Testimonials



I had the pleasure of trialing some of your clothing in Canada’s North West Territories this last winter. The following is a background of the seasons work.

I hauled fuel in a configuration known as a ‘B’ train, a unit consisting of two trailers coupled to a prime mover, and carried about 42,500 litres of fuel a load.

Each load involved a trip to Hay River from Yellowknife to load, then up to Yellowknife for dispatch on to the winter road. This round trip is about 1020 kilometres, all on highway, and taking about 14 to 16 hours to complete.

From Yellowknife dispatch, one travels 70 kilometres up the Ingham trail to Tibet Lake. This road is very narrow, twisty, gravel carriageway, and trucks are dispatched in groups of 3 or 4, at 20-minute intervals over a 24-hour period.

All the mines are reached by this same route and it is at Tibet Lake that the ice road begins. The furthest away mine is Tahera at the tip of Contwoyto lake, approximately 800k’s from Yellowknife and about 22k below the Arctic Circle. Ekati mine is about 480k’s from Yellowknife, Diavik mine, is about 440k’s from Yellowknife, and Snap Lake mine is 660k’s. The time to each mine varies with the weather and conditions, but takes from 2 to 4 days for a round trip. I have enclosed a map with the approximate locations of each mine. There are dining facilities at each of the mines and a road camp at Lockhart Lake as well as a base camp in Yellowknife. About 200 tankers were involved in this seasons fuel haul.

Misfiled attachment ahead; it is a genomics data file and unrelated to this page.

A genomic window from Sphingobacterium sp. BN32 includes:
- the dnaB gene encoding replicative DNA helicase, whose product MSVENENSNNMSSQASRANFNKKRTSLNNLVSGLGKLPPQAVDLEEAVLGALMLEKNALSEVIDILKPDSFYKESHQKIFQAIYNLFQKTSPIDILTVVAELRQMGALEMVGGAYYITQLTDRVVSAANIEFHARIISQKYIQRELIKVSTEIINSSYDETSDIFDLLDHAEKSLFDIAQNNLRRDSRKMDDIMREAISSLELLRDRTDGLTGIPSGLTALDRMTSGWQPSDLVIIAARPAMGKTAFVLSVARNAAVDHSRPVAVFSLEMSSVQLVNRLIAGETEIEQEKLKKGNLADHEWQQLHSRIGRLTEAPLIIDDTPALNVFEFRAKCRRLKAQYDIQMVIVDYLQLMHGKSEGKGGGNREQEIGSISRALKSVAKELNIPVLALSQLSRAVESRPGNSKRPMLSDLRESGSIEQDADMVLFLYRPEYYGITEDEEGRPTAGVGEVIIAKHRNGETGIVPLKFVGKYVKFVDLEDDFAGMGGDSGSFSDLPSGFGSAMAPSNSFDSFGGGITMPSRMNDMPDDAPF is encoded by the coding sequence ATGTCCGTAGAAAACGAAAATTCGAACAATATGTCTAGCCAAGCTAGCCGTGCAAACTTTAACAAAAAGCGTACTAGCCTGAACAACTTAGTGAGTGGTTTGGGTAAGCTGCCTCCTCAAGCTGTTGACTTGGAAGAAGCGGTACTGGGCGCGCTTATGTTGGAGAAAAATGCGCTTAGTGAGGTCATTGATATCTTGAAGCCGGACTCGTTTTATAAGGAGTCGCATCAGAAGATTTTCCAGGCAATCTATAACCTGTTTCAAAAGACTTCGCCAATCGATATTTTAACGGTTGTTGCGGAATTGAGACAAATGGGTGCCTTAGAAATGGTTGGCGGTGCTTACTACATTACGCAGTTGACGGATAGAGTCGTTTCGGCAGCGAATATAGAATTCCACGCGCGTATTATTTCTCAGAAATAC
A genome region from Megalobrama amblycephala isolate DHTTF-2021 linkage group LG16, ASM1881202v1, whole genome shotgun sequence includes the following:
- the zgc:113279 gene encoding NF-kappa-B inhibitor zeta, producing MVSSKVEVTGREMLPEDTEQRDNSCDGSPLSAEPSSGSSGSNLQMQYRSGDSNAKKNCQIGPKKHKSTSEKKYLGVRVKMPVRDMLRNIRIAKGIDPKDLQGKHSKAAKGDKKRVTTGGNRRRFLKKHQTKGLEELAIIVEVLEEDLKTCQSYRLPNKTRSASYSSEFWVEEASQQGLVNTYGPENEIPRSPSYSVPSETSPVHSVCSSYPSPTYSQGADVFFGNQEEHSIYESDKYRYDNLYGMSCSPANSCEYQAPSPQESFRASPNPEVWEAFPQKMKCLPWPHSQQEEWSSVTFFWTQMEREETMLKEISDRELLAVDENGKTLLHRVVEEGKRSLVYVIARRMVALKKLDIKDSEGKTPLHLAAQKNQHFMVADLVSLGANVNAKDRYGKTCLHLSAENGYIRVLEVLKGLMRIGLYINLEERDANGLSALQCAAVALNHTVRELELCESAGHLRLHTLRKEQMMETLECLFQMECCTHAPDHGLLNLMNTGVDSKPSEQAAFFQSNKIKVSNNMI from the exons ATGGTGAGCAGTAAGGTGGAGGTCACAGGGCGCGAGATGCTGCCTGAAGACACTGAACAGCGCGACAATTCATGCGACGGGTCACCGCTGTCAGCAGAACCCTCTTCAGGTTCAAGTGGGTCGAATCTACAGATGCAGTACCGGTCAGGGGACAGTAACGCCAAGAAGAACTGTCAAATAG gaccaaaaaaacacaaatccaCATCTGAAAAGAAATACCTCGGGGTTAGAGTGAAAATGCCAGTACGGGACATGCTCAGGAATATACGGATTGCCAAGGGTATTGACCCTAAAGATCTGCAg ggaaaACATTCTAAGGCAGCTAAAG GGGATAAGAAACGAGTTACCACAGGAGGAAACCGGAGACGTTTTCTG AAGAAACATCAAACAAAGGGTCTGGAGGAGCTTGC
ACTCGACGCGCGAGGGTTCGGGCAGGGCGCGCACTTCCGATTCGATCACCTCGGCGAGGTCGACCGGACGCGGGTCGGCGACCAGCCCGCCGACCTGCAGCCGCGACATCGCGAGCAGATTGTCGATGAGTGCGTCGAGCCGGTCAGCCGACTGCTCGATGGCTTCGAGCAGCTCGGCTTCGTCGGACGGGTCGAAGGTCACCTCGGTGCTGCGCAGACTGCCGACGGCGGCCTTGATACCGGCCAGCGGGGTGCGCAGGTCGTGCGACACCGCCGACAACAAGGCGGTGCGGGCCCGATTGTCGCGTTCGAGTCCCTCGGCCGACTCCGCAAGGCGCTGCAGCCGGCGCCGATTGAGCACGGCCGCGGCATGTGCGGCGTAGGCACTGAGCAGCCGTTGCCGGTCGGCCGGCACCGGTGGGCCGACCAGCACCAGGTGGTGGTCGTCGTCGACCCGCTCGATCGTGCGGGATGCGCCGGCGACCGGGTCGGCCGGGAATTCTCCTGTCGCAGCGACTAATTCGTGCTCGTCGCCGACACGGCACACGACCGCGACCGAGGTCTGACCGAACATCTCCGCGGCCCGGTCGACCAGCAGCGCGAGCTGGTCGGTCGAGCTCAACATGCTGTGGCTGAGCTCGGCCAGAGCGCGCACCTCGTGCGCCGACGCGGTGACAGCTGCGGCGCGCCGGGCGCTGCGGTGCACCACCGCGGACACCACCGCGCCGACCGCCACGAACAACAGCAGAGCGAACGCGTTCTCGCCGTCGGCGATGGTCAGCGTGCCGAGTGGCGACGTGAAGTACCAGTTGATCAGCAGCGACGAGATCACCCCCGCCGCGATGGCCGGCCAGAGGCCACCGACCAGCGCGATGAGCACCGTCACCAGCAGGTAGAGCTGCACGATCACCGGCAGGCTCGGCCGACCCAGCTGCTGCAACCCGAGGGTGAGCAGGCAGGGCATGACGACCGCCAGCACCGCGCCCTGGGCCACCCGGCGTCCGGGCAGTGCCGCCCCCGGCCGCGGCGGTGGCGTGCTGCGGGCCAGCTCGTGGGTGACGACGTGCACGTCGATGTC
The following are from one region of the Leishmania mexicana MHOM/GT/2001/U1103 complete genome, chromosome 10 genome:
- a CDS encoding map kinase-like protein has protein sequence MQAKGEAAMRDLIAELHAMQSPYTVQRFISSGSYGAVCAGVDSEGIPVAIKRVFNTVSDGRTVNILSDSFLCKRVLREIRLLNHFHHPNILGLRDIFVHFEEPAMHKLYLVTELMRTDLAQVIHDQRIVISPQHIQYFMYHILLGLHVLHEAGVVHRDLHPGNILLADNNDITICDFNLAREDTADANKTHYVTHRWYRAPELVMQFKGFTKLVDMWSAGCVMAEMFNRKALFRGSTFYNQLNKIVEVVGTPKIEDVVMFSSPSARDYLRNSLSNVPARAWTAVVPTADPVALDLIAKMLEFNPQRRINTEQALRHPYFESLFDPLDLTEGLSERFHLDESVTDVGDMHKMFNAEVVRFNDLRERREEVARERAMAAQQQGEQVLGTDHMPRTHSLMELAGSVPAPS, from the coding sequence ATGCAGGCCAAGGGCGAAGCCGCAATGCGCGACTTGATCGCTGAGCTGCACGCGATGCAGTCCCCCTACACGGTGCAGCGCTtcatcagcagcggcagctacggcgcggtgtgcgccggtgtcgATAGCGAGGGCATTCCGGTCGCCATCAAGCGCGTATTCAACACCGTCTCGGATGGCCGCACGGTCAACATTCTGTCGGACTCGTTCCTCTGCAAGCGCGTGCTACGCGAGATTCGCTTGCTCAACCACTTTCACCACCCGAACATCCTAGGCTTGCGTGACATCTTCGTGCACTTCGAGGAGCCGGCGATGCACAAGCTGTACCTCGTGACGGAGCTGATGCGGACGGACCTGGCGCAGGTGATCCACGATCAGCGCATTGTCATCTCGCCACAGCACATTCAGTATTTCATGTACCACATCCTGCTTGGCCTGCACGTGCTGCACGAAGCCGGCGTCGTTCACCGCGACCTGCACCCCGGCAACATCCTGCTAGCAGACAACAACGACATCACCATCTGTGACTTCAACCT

We are in the trucks 24 hours a day as each one has a sleeper berth on board. Drive and work time each day is 16 to 18 hours, so rest time is at a premium. In 8 weeks I covered about 21,500k’s of highway driving and about 25,000k’s of ice road. Ice Road speeds vary between 15 – 35 KPH loaded, and 25 to 60 KPH empty.

The following were my observations of your products:

  1. Merino Jersey (BL229). Very good for casual wear, lightweight and warm. I only used it in a dress situation; I could not bring myself to work in it!
  2. Thermadry balaclava (THBS39). This was the most useful in the colder temperatures at the mines (-40c and more) and used under a liner of a hard hat.
  3. Gloves (THGS638). Fantastic warmth -15c to -0c and also used inside heavy mittens at the mines.
  4. Thermadry long sleeve (THRS40) and Long Johns (THRS43). These were nice lightweight underwear, ideal for this situation.
  5. Thermadry Possum Socks (THKS30). A very good sock, I just about wore these out, an ideal work sock for the conditions.